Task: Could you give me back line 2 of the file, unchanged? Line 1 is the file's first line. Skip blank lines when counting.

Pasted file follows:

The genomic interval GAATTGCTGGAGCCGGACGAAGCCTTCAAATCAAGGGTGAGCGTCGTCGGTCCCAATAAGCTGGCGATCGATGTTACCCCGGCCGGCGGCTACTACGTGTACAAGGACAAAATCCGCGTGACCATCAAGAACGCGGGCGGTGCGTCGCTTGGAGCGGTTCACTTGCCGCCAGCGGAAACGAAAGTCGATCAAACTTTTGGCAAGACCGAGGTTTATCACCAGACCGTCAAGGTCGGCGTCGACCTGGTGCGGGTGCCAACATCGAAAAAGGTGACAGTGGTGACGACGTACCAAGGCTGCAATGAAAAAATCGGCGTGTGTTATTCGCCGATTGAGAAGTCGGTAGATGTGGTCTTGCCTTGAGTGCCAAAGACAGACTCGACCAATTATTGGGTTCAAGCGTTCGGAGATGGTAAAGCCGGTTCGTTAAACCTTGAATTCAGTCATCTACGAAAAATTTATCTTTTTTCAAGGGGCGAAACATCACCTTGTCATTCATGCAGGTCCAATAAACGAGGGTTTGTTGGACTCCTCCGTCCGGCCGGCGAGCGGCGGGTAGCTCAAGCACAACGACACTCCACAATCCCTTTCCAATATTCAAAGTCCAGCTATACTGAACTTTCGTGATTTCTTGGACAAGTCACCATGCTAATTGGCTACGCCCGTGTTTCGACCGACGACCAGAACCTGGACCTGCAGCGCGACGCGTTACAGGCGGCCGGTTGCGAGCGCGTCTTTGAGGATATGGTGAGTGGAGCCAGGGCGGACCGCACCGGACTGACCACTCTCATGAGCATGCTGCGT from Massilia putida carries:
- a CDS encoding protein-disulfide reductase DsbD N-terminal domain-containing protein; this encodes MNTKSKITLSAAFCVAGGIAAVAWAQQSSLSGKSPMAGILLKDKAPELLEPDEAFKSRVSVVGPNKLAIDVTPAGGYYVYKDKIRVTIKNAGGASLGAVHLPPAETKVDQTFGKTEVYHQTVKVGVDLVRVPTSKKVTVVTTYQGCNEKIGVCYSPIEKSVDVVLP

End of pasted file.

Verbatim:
- a CDS encoding protein-disulfide reductase DsbD N-terminal domain-containing protein; this encodes MNTKSKITLSAAFCVAGGIAAVAWAQQSSLSGKSPMAGILLKDKAPELLEPDEAFKSRVSVVGPNKLAIDVTPAGGYYVYKDKIRVTIKNAGGASLGAVHLPPAETKVDQTFGKTEVYHQTVKVGVDLVRVPTSKKVTVVTTYQGCNEKIGVCYSPIEKSVDVVLP